Carrying a mystical undercurrent, Chie Shimizu’s sculptures are rooted in an exploration of “the significance of human existence.” The artist, born in Japan and based now in Queens, New York, has crafted these riveting figures over the past couple decades, moving between different scales and textural approaches.
The middle-aged figures inhabiting Madeleine Pfull’s paintings are extracted from 1980s suburbia. The Australian artist has said that “beautifully painting mundane heroism is a large aspect of my work.” Pfull has said that she has modeled for herself to craft the paintings, donning wigs and accessories to embody the energy of her subjects.
Hirofumi Fujiwara’s isolated sculptures are called Utopians, each person actually an amalgamation of features and cultures. Many of these characters, said to be from a parallel world, are presented inside of barriers as they “bear witness.”
Uli Knörzer’s gorgeous colored pencil portraits are rich with detail and humanity. The artist moves between familiar and lesser known subjects in his work. Each is given his or her own space, Knörzer using negative space and abstracting garments to extract the figure’s personality.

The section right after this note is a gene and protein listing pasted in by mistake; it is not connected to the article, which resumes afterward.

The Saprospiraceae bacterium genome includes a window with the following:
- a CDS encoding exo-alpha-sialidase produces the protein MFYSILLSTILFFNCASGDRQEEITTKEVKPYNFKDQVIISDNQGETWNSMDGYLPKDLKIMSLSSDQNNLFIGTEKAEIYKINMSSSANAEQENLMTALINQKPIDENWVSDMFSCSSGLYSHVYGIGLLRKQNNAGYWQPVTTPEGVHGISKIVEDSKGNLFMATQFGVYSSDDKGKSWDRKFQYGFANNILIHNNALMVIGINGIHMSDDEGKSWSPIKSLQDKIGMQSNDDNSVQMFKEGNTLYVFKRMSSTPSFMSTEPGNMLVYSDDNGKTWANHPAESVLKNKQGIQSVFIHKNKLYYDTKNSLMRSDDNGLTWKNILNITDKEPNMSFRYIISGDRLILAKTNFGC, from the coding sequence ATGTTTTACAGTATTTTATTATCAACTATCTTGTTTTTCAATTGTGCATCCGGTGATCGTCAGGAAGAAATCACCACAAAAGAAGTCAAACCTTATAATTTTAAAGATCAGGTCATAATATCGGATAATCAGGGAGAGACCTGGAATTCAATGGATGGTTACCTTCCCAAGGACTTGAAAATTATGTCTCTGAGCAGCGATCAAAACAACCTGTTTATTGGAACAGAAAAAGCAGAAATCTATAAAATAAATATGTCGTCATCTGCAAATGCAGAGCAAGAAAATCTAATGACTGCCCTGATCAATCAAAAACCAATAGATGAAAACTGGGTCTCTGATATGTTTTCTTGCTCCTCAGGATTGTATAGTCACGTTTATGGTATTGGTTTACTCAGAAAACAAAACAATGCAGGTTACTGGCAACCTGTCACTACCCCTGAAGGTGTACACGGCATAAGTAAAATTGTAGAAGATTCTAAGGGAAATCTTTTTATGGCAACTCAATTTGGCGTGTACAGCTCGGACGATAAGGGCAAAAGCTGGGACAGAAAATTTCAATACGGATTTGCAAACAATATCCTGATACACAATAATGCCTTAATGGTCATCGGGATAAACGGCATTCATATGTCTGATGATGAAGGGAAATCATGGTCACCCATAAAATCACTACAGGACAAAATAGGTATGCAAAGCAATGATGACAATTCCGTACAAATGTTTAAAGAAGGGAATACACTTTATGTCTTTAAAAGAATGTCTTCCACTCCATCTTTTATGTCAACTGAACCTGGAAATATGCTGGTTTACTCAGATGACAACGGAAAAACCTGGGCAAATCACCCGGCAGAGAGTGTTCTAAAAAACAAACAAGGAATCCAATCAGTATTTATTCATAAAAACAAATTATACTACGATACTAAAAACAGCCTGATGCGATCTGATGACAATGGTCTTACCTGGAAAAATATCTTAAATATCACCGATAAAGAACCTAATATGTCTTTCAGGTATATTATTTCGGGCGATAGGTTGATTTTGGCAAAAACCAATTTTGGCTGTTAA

In Adele Bessy’s crowded paintings, figures and faces are used as building blocks. Her work, in both its frantic quality and control, has been compared to the likes of Bosch and Arcimboldo. The artist is based in Achères, Ile-De-France, France.
Zhiyong Jing says he paints “dreams, bodies and absurd realities.” The Beijing-based artist takes a surprising approach to scale in his work, often rendering distant figures on small canvases. The effect is cinematic, further underscored by the artist’s occasional use of pop culture references and characters.